Casting your ballot and using your vote to help shape the future of the nation is part of your rights as an American and your civic duty. Most people consider Election Day to be a sort of sacrosanct ritual that’s the same every time: You line up and wait your turn, step into a booth, fill out your ballot, hand it into a poll worker and get your “I Voted Today” sticker to display so you can gently remind others that it’s their turn when they see you.
Well, 2020 hasn’t been like any other year in modern history and Election Day isn’t going to be the same, either. The COVID-19 pandemic has made voting a lot more complicated, and there’s been a great deal of confusion about how to vote safely (and make sure that your vote is properly counted).
Here’s what you need to know about voting in Indiana this November:
What Are the Most Important Dates to Remember?
Whether you plan to vote by mail or vote at the polls, the dates you need to keep in mind are the same:
- Oct. 5: Your last day to register to vote
- Oct. 6: Early voting begins for in-person voting
- Oct. 22: The last day to request a vote-by-mail ballot
- Nov. 2: Early voting ends
- Nov. 3: The general election polls are open
In general, the number of absentee ballots is expected to be higher than usual, so make sure that you plan ahead if you intend to go that route. Similarly, if you plan to vote early (which is called “in-person” absentee voting), the polls are guaranteed to be open on Oct. 24 and Oct. 31, but the times may vary by county. Check with your local polling place to be certain.
Another critical thing to remember is that there is no same-day registration to vote in Indiana. If you haven’t registered to vote by Oct. 5, you lose your opportunity to cast your ballot in this election.
Who Can Vote by Mail in Indiana?
Indiana has not made any changes to its rules regarding absentee ballots this year, despite the pandemic. You must meet one of the requirements listed below to qualify for an absentee ballot:
- You have a reasonable belief that you will be absent from the county on Election Day during the entire 12 hours that the polls are open.
- You are disabled.
- You are 65 years of age or older.
- You have official election duties in a precinct other than your own that would keep you from voting on Election Day.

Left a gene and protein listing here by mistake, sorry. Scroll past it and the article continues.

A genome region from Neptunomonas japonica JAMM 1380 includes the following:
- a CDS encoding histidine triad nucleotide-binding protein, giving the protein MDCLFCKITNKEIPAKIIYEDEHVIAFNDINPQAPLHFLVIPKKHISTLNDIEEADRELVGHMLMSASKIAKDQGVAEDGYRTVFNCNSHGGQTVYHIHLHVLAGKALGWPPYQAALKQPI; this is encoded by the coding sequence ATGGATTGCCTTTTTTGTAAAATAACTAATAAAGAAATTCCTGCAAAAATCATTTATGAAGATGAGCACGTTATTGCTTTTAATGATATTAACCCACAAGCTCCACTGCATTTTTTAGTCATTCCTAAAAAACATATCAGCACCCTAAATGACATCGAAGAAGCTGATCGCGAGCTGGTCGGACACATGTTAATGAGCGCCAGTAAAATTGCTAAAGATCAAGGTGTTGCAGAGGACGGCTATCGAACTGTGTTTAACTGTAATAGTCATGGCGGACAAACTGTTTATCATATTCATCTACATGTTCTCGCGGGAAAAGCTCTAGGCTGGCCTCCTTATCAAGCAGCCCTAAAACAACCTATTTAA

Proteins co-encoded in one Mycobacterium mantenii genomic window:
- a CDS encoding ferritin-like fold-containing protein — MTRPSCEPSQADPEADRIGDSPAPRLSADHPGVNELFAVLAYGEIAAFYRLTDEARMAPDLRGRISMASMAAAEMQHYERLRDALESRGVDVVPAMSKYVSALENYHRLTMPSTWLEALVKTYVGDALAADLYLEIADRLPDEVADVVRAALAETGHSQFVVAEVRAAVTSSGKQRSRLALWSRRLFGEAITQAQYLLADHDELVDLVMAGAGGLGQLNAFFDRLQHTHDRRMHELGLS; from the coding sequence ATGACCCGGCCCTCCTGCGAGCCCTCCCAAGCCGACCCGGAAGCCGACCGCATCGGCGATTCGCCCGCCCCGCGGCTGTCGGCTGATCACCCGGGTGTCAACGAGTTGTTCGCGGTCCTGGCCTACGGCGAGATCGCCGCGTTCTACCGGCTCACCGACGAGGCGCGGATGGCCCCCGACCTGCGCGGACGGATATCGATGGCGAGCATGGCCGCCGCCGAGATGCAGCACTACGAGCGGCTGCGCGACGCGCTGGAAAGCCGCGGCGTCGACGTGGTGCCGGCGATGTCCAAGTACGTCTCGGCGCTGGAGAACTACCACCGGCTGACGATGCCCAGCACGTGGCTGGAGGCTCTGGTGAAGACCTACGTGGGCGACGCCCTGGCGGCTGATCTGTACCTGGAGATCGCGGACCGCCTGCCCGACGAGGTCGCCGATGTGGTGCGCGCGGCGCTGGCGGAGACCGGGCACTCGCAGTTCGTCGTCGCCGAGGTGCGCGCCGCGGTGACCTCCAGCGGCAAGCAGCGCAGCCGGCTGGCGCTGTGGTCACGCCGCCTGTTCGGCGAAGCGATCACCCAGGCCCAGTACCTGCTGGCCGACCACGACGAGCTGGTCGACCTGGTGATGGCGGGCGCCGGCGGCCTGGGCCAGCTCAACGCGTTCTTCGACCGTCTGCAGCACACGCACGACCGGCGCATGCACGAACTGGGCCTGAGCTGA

- You are scheduled to work the entire 12 hours that the polls are open on Election Day.
- You are confined due to an illness or injury or caring for someone who is confined due to an illness or injury for the entire 12 hours the polls are open.
- Your religious duties or a religious holiday prevents you from voting during the 12 hours the polls are open.
- You are in the state’s address confidentiality program.
- You are in the military or are a public safety officer.
- You are designated a “serious sex offender” by Indiana Code 34-42-4-14(a).
- You are unable to vote because of the lack of transportation to the polls.
There’s no exception if you are just concerned about the possibility of catching COVID-19. However, all registered voters are allowed to vote early in person, which can minimize your risk, and you can ask for an absentee ballot if you are quarantining due to exposure to the virus.
If you do plan to vote by mail, you need to fill out the appropriate form, print it out and return it by 11:59 p.m. on Oct. 22, or you won’t be permitted to have an absentee ballot.
What Do You Need to Bring with You to the Polls?
If you’re heading to the polls to vote, do yourself a favor: Double-check that you put your identification in your pocket before you walk out the door. Any United States citizen who is 18 years old or older and not currently imprisoned following a criminal conviction is eligible to vote, but you need an Indiana driver’s license or a state-issued ID to do it.
You should also take a few other things with you to the polls this year: a mask, a pen and a bottle of hand sanitizer. While election officials are doing everything they can to make in-person voting safer, it’s wise to take precautions against COVID-19. According to the recommendations by the Centers for Disease Control and Prevention (CDC), you should wash your hands both before and after you’re at the polls and make liberal use of hand sanitizer with a 60% or higher alcohol base after touching anything.
As always, limiting your exposure to other people is the best way to avoid transmission of the virus, and that’s no different at the polls. Try to keep six feet between you and everyone else, and don’t engage in lengthy conversations with anybody who didn’t come with you.
Is There Anything Else You Should Remember When Voting?
There is one last tip you should keep in your thoughts when voting: Indiana has a strict “signature mismatch” law. If your signature on your state ID doesn’t closely match the signature on your ballot, your vote will be nullified.
While there is a way to get your vote counted if that happens, it’s not particularly easy to do. It may pay to pull out your ID and check before you sign.
For the most current and up-to-date information, please visit indianavoters.in.gov/.